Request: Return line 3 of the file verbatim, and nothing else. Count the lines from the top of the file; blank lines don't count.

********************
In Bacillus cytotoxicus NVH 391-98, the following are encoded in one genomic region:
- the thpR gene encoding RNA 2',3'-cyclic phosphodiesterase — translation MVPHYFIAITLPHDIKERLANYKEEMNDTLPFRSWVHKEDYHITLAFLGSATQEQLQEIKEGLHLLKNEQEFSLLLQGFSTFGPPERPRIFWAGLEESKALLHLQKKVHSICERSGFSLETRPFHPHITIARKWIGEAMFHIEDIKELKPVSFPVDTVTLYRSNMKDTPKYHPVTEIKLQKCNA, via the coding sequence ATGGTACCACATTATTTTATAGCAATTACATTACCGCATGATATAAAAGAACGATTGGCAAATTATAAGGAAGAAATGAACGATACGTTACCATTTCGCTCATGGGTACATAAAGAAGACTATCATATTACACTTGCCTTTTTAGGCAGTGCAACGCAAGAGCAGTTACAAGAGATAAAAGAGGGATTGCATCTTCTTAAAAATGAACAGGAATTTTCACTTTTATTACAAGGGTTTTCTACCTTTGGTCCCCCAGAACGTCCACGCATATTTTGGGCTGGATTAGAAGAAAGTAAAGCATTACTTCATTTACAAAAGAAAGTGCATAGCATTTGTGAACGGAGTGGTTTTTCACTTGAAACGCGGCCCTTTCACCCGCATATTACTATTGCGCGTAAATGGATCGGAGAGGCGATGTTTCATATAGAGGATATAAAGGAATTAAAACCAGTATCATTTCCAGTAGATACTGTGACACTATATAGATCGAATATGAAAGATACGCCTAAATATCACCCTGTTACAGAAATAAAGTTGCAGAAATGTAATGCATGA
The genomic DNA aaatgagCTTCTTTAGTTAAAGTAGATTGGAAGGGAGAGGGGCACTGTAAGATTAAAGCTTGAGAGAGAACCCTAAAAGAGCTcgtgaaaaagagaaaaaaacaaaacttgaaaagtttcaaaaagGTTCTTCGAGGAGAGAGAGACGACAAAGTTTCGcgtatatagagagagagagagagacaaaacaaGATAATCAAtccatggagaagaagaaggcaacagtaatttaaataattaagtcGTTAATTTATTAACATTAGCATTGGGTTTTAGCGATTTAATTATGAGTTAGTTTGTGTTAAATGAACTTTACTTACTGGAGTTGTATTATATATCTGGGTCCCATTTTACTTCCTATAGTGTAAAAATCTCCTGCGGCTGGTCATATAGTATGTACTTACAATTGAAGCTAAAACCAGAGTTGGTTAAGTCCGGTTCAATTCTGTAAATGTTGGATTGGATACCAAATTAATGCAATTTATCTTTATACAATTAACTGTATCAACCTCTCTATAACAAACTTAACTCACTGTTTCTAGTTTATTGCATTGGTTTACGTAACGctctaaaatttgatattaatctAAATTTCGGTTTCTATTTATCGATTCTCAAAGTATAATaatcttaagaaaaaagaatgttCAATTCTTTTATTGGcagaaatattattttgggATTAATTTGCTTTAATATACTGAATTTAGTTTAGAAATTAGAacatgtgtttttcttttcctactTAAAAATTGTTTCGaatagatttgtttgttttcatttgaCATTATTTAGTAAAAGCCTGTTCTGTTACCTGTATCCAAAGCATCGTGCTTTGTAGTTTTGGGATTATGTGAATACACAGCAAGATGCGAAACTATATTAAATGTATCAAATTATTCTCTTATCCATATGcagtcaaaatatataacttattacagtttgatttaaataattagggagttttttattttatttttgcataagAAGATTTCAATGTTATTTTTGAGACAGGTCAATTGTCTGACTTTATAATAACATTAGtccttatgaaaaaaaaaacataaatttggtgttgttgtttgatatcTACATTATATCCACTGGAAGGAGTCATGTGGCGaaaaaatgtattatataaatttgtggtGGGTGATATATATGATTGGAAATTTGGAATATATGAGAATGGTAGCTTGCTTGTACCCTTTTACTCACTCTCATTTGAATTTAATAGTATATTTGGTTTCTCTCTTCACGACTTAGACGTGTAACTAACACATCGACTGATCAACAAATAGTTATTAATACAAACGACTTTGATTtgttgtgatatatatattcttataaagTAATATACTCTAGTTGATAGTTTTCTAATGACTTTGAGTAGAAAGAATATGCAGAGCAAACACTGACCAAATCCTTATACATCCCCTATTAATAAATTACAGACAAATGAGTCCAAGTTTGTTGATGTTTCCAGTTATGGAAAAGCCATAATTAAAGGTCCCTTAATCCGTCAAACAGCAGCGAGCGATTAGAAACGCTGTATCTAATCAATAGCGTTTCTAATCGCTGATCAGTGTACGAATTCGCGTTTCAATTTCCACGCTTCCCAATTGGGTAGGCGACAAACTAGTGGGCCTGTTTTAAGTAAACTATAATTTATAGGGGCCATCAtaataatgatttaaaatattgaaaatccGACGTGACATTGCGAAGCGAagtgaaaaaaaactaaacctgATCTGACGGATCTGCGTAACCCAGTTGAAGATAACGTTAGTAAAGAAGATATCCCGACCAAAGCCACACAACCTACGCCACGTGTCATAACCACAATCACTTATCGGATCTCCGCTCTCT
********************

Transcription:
The genomic DNA aaatgagCTTCTTTAGTTAAAGTAGATTGGAAGGGAGAGGGGCACTGTAAGATTAAAGCTTGAGAGAGAACCCTAAAAGAGCTcgtgaaaaagagaaaaaaacaaaacttgaaaagtttcaaaaagGTTCTTCGAGGAGAGAGAGACGACAAAGTTTCGcgtatatagagagagagagagagacaaaacaaGATAATCAAtccatggagaagaagaaggcaacagtaatttaaataattaagtcGTTAATTTATTAACATTAGCATTGGGTTTTAGCGATTTAATTATGAGTTAGTTTGTGTTAAATGAACTTTACTTACTGGAGTTGTATTATATATCTGGGTCCCATTTTACTTCCTATAGTGTAAAAATCTCCTGCGGCTGGTCATATAGTATGTACTTACAATTGAAGCTAAAACCAGAGTTGGTTAAGTCCGGTTCAATTCTGTAAATGTTGGATTGGATACCAAATTAATGCAATTTATCTTTATACAATTAACTGTATCAACCTCTCTATAACAAACTTAACTCACTGTTTCTAGTTTATTGCATTGGTTTACGTAACGctctaaaatttgatattaatctAAATTTCGGTTTCTATTTATCGATTCTCAAAGTATAATaatcttaagaaaaaagaatgttCAATTCTTTTATTGGcagaaatattattttgggATTAATTTGCTTTAATATACTGAATTTAGTTTAGAAATTAGAacatgtgtttttcttttcctactTAAAAATTGTTTCGaatagatttgtttgttttcatttgaCATTATTTAGTAAAAGCCTGTTCTGTTACCTGTATCCAAAGCATCGTGCTTTGTAGTTTTGGGATTATGTGAATACACAGCAAGATGCGAAACTATATTAAATGTATCAAATTATTCTCTTATCCATATGcagtcaaaatatataacttattacagtttgatttaaataattagggagttttttattttatttttgcataagAAGATTTCAATGTTATTTTTGAGACAGGTCAATTGTCTGACTTTATAATAACATTAGtccttatgaaaaaaaaaacataaatttggtgttgttgtttgatatcTACATTATATCCACTGGAAGGAGTCATGTGGCGaaaaaatgtattatataaatttgtggtGGGTGATATATATGATTGGAAATTTGGAATATATGAGAATGGTAGCTTGCTTGTACCCTTTTACTCACTCTCATTTGAATTTAATAGTATATTTGGTTTCTCTCTTCACGACTTAGACGTGTAACTAACACATCGACTGATCAACAAATAGTTATTAATACAAACGACTTTGATTtgttgtgatatatatattcttataaagTAATATACTCTAGTTGATAGTTTTCTAATGACTTTGAGTAGAAAGAATATGCAGAGCAAACACTGACCAAATCCTTATACATCCCCTATTAATAAATTACAGACAAATGAGTCCAAGTTTGTTGATGTTTCCAGTTATGGAAAAGCCATAATTAAAGGTCCCTTAATCCGTCAAACAGCAGCGAGCGATTAGAAACGCTGTATCTAATCAATAGCGTTTCTAATCGCTGATCAGTGTACGAATTCGCGTTTCAATTTCCACGCTTCCCAATTGGGTAGGCGACAAACTAGTGGGCCTGTTTTAAGTAAACTATAATTTATAGGGGCCATCAtaataatgatttaaaatattgaaaatccGACGTGACATTGCGAAGCGAagtgaaaaaaaactaaacctgATCTGACGGATCTGCGTAACCCAGTTGAAGATAACGTTAGTAAAGAAGATATCCCGACCAAAGCCACACAACCTACGCCACGTGTCATAACCACAATCACTTATCGGATCTCCGCTCTCT